RPE rips are an attractive therapeutic target for stem cell therapy because there is a focal loss of one cell type. In contrast, RPE atrophy in late nonexudative AMD is a more complex therapeutic target wherein multifaceted degenerative changes accumulate chronically and diffusely, being well-demarcated in some areas but not all, leading to progressively enlarging zones of photoreceptor cell degeneration (interestingly, human histological data challenge this view: specimens show areas of preserved RPE and Bruch's membrane with clear photoreceptor degeneration24). GA has been estimated to occur in approximately 50% of patients with late AMD25 and has been identified as a stem cell treatment target with the principle that replacement of new stem cell derived RPE into the area of GA might promote the protection and/or revitalization of photoreceptor cells—for example, by reforming elongated photoreceptor outer segments26 or by other mechanisms—that are in proximity to the graft. Photoreceptor cell bodies remaining at the center of a GA lesion are probably more compromised than their counterparts at or just beyond the GA border,24 which is the annulus of perilesional retina and RPE called the transition zone.2,27,28 RPE transplantation is best targeted to the transition zone, rather than to lesion centers, in order to give those photoreceptors the best chance at recovering. Buying time at the healthiest part of the transition zone in this way could, in principle, facilitate the maintenance of an eccentric preferred retinal locus27 that could provide reasonable vision for the patient. Adaptive optics,29 or some other advanced single cell imaging method that can visualize photoreceptor cell bodies and/or nuclei that are out of alignment, will be helpful to select specific transplantation target zones at sections of the transition zone annulus that have the greatest density of rescuable photoreceptor cells. Definitive methods to assay transition zone photoreceptors have not yet been described.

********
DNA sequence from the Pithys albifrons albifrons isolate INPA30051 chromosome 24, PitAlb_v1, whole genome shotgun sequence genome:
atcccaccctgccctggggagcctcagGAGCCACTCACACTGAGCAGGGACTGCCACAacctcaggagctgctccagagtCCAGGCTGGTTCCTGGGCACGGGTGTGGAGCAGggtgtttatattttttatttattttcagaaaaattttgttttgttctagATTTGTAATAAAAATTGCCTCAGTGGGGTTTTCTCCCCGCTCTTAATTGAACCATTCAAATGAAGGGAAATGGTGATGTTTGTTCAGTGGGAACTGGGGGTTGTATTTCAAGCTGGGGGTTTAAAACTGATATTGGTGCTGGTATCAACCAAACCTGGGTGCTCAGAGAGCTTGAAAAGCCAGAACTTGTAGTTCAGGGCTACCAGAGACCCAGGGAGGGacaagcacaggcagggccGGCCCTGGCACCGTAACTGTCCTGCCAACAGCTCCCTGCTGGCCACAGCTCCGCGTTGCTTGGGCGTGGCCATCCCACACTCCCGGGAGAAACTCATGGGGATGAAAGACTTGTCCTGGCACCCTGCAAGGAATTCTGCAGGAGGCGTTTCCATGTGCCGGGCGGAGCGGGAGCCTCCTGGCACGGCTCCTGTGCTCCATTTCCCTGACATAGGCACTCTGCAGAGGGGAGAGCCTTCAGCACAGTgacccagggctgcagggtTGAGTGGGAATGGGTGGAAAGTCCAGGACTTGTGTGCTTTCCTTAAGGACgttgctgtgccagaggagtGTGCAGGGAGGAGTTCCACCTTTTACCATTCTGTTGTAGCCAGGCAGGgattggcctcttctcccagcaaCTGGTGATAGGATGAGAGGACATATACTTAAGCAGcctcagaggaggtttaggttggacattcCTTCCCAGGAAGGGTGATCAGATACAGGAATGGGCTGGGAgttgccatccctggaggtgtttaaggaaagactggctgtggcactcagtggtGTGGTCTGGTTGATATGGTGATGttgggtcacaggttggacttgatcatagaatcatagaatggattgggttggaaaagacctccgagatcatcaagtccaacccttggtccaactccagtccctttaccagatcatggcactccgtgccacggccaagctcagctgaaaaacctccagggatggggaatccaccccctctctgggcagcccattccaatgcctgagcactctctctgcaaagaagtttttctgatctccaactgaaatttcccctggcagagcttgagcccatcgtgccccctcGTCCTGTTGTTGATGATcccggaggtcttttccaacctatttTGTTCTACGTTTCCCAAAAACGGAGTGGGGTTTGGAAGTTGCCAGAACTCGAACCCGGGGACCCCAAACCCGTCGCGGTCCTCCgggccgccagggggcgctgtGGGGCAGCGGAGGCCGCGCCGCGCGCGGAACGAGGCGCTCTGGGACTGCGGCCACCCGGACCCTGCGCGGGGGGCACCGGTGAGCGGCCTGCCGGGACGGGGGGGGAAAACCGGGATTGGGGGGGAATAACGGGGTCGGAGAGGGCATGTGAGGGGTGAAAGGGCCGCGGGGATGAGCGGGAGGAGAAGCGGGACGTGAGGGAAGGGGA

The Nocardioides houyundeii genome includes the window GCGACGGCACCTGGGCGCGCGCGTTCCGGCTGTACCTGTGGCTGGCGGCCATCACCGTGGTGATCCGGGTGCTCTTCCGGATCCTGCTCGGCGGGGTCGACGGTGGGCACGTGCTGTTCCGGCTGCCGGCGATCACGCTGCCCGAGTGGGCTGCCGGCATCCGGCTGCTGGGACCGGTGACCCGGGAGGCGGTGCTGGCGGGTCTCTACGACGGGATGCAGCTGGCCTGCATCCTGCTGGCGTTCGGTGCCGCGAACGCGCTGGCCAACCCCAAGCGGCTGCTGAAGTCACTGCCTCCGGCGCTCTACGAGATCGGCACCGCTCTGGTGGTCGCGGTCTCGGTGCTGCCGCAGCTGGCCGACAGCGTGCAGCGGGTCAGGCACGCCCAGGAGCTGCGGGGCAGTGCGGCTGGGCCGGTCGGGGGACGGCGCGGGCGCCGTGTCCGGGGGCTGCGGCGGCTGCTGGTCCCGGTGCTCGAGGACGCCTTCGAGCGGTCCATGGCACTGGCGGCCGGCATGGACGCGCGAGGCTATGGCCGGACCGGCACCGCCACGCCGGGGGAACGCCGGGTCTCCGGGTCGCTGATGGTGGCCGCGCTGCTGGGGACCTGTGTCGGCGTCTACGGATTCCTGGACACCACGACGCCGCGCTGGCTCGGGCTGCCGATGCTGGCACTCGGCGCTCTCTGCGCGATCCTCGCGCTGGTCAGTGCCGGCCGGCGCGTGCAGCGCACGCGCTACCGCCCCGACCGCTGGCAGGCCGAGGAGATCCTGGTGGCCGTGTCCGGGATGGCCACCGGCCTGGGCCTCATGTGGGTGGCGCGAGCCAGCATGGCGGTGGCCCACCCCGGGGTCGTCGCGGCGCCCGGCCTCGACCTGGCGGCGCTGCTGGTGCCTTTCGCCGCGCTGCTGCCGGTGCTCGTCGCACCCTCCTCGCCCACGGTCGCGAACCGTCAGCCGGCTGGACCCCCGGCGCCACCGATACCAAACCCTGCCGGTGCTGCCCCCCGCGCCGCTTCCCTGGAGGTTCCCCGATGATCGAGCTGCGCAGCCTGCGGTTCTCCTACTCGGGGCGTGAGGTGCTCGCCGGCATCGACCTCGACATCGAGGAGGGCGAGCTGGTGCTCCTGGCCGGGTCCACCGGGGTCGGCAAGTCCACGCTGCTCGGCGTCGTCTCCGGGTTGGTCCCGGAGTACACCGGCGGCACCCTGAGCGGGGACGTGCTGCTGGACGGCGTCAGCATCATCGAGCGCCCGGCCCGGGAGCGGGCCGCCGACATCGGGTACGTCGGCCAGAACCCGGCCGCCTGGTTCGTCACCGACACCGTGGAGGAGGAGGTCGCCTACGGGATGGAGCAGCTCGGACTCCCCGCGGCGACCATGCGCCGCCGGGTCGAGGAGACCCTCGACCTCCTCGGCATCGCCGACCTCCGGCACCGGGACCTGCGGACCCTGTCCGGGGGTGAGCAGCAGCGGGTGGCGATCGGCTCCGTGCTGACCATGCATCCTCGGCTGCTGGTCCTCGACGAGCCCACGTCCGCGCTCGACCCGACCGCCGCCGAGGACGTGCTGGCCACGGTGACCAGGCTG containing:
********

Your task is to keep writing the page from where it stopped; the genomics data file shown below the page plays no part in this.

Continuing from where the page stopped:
Will stem cell transplantation modify the rate of underlying GA progression? Native RPE cells could continue unabated degeneration under the influence of recipient-specific risk factors, or perhaps local neurotrophic factors from the transplanted cells will modify GA progression. Are there specific lesions that will benefit the most? We do not yet know the lesion characteristics—GA size, location, and progression—by which to select patients for whom the risk-benefit balance of retinal stem cell surgery will be acceptable. To date, there is no consensus definition of the minimum lesion size for GA diagnosis; definitions have ranged from 175 to 433 μm.30,31 Nor is there a clear association between GA lesion size and visual acuity, partly because GA can involve or spare the fovea.32 Submacular transplantation entails risk: with current techniques, this procedure involves a complete vitrectomy and relatively large retinotomy, which are certainly not risk free maneuvers.33,34 An additional risk to consider is the retrograde escape of transplanted cells, though the retinotomy, that could divide or transform on the epiretinal surface. So far, pigmented preretinal growths have proved innocuous in the context of one clinical trial2 but may pose a risk of epiretinal membrane formation if more cells escape out of the subretinal space. Aggressive epiretinal membranes and/or proliferative vitreoretinopathy causing severe vision loss are not just a theoretical risk—they have been reported to occur following autologous intraocular cell delivery in several unregulated interventions.3537 Cell delivery via the suprachoroidal route is one way to reduce the escape of cells into the vitreous cavity.